1. You have a minimum of 10 tabs open at once.
Perhaps you’re revamping the blog for that chic wine magazine that opened earlier this year. Or maybe you’re live-tweeting a soccer match. But surprise, surprise, friends. In your 21 years of existing you’ve stuck to that one brand of wine simply because the bottle was cute and it was under $10. Did you play soccer in high school? Only if kickball in 4th period PE counts. Jokes on you if you thought you got away without having to do at least some kind of research with your “modern-day media degree.” You’ll become a wine and soccer connoisseur before you know it. Because your deadline is right now.
2. Free time is spent experiencing extreme blogger-envy towards those who seem to have their shit together.
Between your internship, your classes, your barely-there social life, you have little time to make sure your personal website, photographs, travel fantasies become a reality cleverly and in uniform. Therefore, whenever you find yourself with an extra 20 minutes to spare, you do what everyone else your age is doing. You surf the web. But not just any web. You search the blogosphere: a magical land where people just like you travel the world, people-watch, try every outfit they own, and record it all on the way… for a living. Their website is seamless, their posts are daily, and their comment sections are bountiful. These people are perfect. You love them. You hate them. But they will eternally be subject to your worship.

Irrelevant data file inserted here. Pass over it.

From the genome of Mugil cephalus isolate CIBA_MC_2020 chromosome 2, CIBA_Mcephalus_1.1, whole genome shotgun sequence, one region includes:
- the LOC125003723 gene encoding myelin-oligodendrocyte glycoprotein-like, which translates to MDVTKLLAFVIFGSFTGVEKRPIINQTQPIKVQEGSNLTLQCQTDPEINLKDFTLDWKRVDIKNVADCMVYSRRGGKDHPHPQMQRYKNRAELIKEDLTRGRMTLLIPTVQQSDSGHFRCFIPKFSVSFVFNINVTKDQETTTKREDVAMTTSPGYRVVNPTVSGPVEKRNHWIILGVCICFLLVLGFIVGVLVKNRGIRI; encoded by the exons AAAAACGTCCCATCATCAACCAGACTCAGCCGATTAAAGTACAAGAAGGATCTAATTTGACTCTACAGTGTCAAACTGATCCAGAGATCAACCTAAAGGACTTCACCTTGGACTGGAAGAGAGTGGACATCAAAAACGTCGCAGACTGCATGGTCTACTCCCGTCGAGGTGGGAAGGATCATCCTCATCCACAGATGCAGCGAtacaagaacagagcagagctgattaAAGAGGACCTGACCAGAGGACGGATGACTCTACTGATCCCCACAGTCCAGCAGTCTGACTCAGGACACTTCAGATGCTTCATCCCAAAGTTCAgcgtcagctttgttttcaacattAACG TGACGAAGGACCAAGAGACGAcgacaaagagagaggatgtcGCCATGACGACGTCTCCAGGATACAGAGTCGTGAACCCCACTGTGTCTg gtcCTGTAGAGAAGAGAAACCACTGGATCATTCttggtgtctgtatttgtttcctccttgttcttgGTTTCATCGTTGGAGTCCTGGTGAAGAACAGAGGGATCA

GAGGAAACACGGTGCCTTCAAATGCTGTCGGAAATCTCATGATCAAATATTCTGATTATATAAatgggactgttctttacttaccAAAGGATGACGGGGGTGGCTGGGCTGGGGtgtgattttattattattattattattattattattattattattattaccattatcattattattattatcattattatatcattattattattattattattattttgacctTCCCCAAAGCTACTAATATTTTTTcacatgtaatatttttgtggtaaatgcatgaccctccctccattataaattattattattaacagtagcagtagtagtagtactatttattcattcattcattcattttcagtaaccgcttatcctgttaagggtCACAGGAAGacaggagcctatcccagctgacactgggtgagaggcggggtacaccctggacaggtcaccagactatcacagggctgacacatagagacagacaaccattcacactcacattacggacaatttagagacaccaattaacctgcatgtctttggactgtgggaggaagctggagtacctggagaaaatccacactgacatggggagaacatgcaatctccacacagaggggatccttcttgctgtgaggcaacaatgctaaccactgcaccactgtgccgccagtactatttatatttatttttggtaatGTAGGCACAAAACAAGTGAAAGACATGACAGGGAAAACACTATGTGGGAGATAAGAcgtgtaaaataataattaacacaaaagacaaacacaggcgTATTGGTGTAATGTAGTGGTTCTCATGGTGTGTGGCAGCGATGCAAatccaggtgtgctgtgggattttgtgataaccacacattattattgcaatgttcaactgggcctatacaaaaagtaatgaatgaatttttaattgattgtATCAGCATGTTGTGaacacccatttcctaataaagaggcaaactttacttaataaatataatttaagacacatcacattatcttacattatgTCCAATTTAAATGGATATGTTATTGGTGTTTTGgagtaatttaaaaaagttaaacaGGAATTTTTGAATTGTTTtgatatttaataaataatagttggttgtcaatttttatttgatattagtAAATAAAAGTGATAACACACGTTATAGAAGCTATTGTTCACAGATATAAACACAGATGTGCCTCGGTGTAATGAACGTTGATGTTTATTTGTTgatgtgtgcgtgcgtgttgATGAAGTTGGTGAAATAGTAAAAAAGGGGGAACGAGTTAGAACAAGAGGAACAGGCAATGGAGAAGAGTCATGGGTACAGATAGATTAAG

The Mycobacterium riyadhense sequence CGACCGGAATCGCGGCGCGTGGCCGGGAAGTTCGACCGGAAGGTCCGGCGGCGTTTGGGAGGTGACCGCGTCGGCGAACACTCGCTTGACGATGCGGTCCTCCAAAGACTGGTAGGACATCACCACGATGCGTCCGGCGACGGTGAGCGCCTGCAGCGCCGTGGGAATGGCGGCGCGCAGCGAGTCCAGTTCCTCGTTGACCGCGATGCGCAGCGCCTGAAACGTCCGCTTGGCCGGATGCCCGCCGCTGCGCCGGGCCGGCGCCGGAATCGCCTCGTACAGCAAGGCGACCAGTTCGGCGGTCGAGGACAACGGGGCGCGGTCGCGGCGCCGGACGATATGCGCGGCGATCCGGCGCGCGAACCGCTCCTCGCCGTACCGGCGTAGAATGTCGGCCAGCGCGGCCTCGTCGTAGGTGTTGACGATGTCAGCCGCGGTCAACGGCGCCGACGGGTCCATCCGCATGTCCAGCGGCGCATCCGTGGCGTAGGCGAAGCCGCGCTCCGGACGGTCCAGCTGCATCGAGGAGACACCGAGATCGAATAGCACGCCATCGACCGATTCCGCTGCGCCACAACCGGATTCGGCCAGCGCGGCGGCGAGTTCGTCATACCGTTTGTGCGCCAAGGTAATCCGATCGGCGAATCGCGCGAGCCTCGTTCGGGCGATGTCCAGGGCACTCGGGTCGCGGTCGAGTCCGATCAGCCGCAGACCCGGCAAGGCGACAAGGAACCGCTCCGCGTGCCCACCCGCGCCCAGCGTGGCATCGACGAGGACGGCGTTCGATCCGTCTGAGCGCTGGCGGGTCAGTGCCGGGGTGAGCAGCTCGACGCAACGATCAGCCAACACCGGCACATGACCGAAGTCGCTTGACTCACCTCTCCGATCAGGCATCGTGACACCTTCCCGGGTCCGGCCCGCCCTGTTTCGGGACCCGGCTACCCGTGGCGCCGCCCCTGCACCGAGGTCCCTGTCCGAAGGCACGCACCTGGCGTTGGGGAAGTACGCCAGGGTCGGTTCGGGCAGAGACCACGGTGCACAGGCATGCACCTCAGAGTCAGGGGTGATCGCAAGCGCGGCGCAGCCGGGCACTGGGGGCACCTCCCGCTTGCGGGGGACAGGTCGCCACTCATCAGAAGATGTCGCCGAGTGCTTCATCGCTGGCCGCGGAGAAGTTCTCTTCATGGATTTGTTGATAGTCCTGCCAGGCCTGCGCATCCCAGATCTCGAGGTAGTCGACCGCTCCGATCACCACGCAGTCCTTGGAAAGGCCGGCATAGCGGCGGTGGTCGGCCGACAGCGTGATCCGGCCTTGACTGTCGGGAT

3. After spending hours working social media for a company, the last thing you want to do is log onto your own social media channels.
If you have to type in “twitter.com” one more time into Google Chrome, you’ll roll yourself onto a busy street and await your fate. Some people anxiously anticipate the moment when they walk into their home and throw off their pants. You, on the other hand, wait for the time you can close all of those tabs and say goodnight to your significant other… your laptop. Finishing your work is like going incognito. Like putting on your Nicole Richie shades and falling off the radar. You long for the days you can vacation on a secluded island with zero wi-fi. You may even contemplate deleting your own Twitter or Facebook profile. Toddlers just have it so easy.
4. But you do it anyway because that’s your portfolio, babe.
Deleting your own social media channels? That’s cute. You quickly remind yourself that your blog and your online persona are what got you your job in the first place. So not only do you post regularly. You post even more. You publish what you’ve been doing at work on your own accounts. You share your company’s events and articles and photographs. You find yourself online even more than you need to be. Some people call it obsessing. We call it self-promotion. And we do it shamelessly.
5. Coffee, coffee, coffee.
The barista probably knows you by name. Guess who drinks Starbucks? Anna Wintour. Guess who’s very name is a coffee brand? Oprah Winfrey. Jackie Chan called coffee “a language within itself.” These people aren’t just famous, they have a following. They have a story to tell and fans to please. So you worship them. You follow their every move and so naturally, you take up coffee drinking. You may start ordering a triple skim wet cappuccino à la Nicole Kidman because in the beginning, you really don’t know any better. But then you start to develop your own taste. Slowly but surely your barista begins to recognize you. He’s just so nice. He even offers you free Wi-Fi. Now you can spend the whole day at the café and show the whole online community how coffee is the nectar of the gods as you tag your low-fi filtered photo of your cup of joe with #internlife.